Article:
I bet there are others, too, that are escaping my mind right now…

355 – Lions for Lambs

November 18, 2007

“Whatever it takes,” says Senator Jasper Irving (Tom Cruise) to journalist Janine Roth (Meryl Streep) as he explains his foolproof plan to save the world from the scourge of terrorism. Too bad director Robert Redford didn’t apply the same sort of balls-out approach to this film, because what we’re left with seems more like a commercial, either for the armed forces, the starched-shirt suits who run wars from their armchairs, or the pompous professors who presume to know everything. Bah to all of it, I say.

The movie’s told in three intertwining parts. In one, a college professor (Redford) talks with one of his many apathetic students (Andrew Garfield) about idealism and acting on principles and doing something, even if it is destined for failure, instead of doing nothing at all. To illustrate his overreaching, heavy-handed points, Redford’s Malley talks about two previous students of his (Michael Pena, Derek Luke) who left the friendly confines of college life to enlist in the current Iraq war.

In the second story, Irving grants an interview to Roth (an hour long one-on-one session, exactly mirroring the professor-student talk) in which he will lay out his grand new plan to retake Afghanistan from the Taliban. For Irving, the interview is a way for him to resell the war to the American public through the use of a very-willing American press. For Roth, it’s a way to get information that no one else in the ultracompetitive media world will have, as it’s an exclusive interview. But who is using whom? Redford wants us to believe that the press is being used by the government, but that’s hardly news; he would also prefer that we think that Roth, representing the media, understands now how much of a shill she and her colleagues have become, but Roth’s actions in that direction come much, much too late in the movie. She certainly should have been pushing Irving a lot harder than she was; instead, she seemed content to sit back and ask the occasional probing question. The underlying effect of this is that Irving’s neocon senator gets to make a long, barely contested speech about saving the world from terror is awesome, and by golly if you don’t agree then you must hate freedom, and blah blah blah. Such posturing would make some sense if any of the jingoistic points made by Irving were addressed, even refuted, but no. For some reason Redford just lets the words hang out there.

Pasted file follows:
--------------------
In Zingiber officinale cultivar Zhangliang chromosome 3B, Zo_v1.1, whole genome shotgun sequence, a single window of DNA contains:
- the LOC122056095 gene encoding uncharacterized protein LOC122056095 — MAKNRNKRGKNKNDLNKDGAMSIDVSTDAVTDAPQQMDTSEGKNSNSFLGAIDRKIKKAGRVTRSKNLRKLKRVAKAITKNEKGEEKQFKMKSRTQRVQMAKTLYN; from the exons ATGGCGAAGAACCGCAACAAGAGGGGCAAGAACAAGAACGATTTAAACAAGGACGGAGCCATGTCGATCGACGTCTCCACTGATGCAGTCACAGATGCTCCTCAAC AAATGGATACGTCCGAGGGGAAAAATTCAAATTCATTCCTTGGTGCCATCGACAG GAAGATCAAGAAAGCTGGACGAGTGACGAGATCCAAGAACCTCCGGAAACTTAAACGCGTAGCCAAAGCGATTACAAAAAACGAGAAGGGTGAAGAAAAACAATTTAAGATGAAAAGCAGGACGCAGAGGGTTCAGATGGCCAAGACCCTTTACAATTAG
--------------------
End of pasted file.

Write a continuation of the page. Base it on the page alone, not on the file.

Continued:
The third story involves Malley’s two former students, now Special Forces rangers in the middle of the new operations launched by Irving. For much of the movie, they’re trapped behind enemy lines, one very badly injured, the other trapped in a snowbank, with Taliban members closing in. They don’t know if their fellow soldiers can get to them in time. In the closing moments of the film, one of them makes a decision so disturbingly stupid that it negates all the evidence seen to that point that the two former students had any kind of wits or intelligence about them.

Watching this movie, you can’t help but feel like Redford is smacking you across the head with a 2 x 4, screaming that we need to stand up or fall down or some such emptyheaded nonsense. Like Jasper Irving, Redford’s film offers no ideas, no real food for thought; he’s selling us an vague concept as political theater. Lions for Lambs is a gelatinous dessert, full of sound, half-empty with fury, and signifying nothing new.


Long Day’s Boring into Suck

November 17, 2007

Long Day’s Journey into Night (1962)